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Marcus Brutus was a dear friend of Julius Caesar. Even Brutus himself felt bad that he was involved in the plot to assassinate Caesar because he really had nothing personally against him. In Act II, Scene i, of Julius Caesar by William Shakespeare, Brutus faces a conundrum in deciding what should be his steps for the good of Rome.
After Cassius tries to enlist Brutus into the plot to assassinate Caesar, Brutus has to have time to think. He loves Caesar as a friend, true Roman hero, and great general. On the other hand, as a public servant, Brutus’s has as his first priority the good of the Roman Republic and the Roman citizens.
In trying to make up his mind to become a part of the conspiracy, Brutus spent many sleepless nights trying to find logical reasons for joining the conspiracy.
His final reasons involved these analogies:
Think of Caesar as serpent seen in broad daylight. The smart person would avoid it and keep from being stung. If it is not avoided, then the serpent might bite the passerby and he would die from its venom. This might be Caesar if given too much power.
Think of Caesar as though he is a serpent still in its egg in the nest. As long as it remains in the egg, the serpent is harmless. If it hatches, it will be dangerous. So kill the snake while it is still in the egg. The same is true of Caesar. Kill him before he has so much power that he would be able to harm the Republic, the senators, and the people.
So, somewhat reluctantly, Brutus joins the conspiracy based on the possibility that Caesar might grow too powerful.
In Act II, Scene ii, the conspirators along with Antony show up to escort Caesar to the Capitol and later the senate.
Brutus is there as well. Caesar seems somewhat honored that these men should come to accompany him calling them all friends. He takes special note of Brutus and that he is honored that he has arisen so early to come with him. Brutus also gives an aside in which he notes that Caesar may not want these so-called friends so close to him.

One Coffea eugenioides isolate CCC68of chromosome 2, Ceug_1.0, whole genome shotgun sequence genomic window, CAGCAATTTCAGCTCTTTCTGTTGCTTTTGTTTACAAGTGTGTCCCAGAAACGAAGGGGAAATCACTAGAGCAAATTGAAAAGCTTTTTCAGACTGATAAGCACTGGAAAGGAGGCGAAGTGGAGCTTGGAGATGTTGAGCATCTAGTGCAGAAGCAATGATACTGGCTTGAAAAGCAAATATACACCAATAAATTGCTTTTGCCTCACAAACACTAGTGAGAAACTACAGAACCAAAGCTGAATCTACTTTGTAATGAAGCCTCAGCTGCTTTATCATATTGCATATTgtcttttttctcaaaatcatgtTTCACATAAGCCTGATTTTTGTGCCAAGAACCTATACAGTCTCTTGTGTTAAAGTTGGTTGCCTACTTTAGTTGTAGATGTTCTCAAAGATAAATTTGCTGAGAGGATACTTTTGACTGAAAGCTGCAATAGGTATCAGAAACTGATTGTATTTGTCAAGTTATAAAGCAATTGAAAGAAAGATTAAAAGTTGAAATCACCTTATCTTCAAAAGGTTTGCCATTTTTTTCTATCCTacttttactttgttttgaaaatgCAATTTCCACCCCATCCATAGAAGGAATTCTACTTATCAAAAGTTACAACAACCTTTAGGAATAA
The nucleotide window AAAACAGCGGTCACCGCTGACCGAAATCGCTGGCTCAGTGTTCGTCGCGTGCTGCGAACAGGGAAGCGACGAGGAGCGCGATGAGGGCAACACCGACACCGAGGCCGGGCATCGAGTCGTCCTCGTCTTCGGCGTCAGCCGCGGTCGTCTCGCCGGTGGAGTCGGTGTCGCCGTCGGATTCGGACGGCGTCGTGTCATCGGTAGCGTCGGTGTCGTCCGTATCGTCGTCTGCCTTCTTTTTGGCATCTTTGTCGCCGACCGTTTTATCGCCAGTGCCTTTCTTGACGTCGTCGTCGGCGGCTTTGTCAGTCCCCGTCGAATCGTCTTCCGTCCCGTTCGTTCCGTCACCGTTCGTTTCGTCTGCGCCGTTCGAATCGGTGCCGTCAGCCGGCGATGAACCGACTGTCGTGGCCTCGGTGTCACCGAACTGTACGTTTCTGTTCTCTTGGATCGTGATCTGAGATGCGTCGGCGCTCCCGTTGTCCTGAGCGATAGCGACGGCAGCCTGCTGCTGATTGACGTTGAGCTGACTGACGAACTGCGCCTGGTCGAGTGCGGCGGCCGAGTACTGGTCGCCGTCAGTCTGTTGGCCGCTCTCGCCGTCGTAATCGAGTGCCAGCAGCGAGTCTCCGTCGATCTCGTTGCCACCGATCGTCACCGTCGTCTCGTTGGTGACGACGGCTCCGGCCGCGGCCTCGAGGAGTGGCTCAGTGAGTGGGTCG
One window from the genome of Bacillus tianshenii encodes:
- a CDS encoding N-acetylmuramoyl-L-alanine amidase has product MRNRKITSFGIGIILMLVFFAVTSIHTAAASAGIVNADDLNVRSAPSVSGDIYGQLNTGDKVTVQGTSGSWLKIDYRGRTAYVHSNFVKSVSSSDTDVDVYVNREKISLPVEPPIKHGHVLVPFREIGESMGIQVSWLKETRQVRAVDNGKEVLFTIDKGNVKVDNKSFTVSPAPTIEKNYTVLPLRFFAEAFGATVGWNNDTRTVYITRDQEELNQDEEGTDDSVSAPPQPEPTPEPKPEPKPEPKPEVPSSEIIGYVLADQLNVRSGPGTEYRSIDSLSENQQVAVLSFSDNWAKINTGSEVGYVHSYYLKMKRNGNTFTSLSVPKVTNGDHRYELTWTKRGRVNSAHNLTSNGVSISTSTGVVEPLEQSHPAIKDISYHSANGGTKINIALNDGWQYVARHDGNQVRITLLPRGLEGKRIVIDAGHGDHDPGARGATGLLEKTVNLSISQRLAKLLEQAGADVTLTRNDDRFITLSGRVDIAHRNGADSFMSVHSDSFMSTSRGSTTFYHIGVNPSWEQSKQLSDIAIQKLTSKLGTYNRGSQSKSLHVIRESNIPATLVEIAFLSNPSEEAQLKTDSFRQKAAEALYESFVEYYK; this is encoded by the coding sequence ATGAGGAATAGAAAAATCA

In Act III, Scene I, the conspirators have planned to present a case to Caesar and have him speak about it as they surround him and then stab him. Brutus presents the case of Publius Cimber.
I kiss thy hand, but not in flattery, Caesar,
Desiring thee that Publius Cimber may
Have an immediate freedom of repeal.
Then Cassius speaks up. All moving closer to Caesar ironically as he speaks that he is as great and constant as the Northern Star. Suddenly, Casca strikes the first blow; then all of the conspirators except for Brutus begin to stab Caesar. He is stabbed at least 36 times. Finally, Brutus walks toward Caesar with his dagger out. Caesar in the final throes of death sees Brutus and in Latin states: “Et tu, Brute!” And you, too Brutus.
Caesar felt that he could trust Brutus. Other than Antony, Brutus was probably he closest ally in the Roman government. Hs inclusion into his death certainly would have surpised Caesar and greatly saddened as well. Marc Antony says it well: This was the unkindest cut of all.
According to Marc Antony who was not present, this burst Caesar’s heart and he fell ironically at the foot of Pompey, another great leader that Caesar had been responsible for killing. This ends the assassination. The next move by the conspirators will be to wash their hands and dip their napkins in the blood of Caesar.
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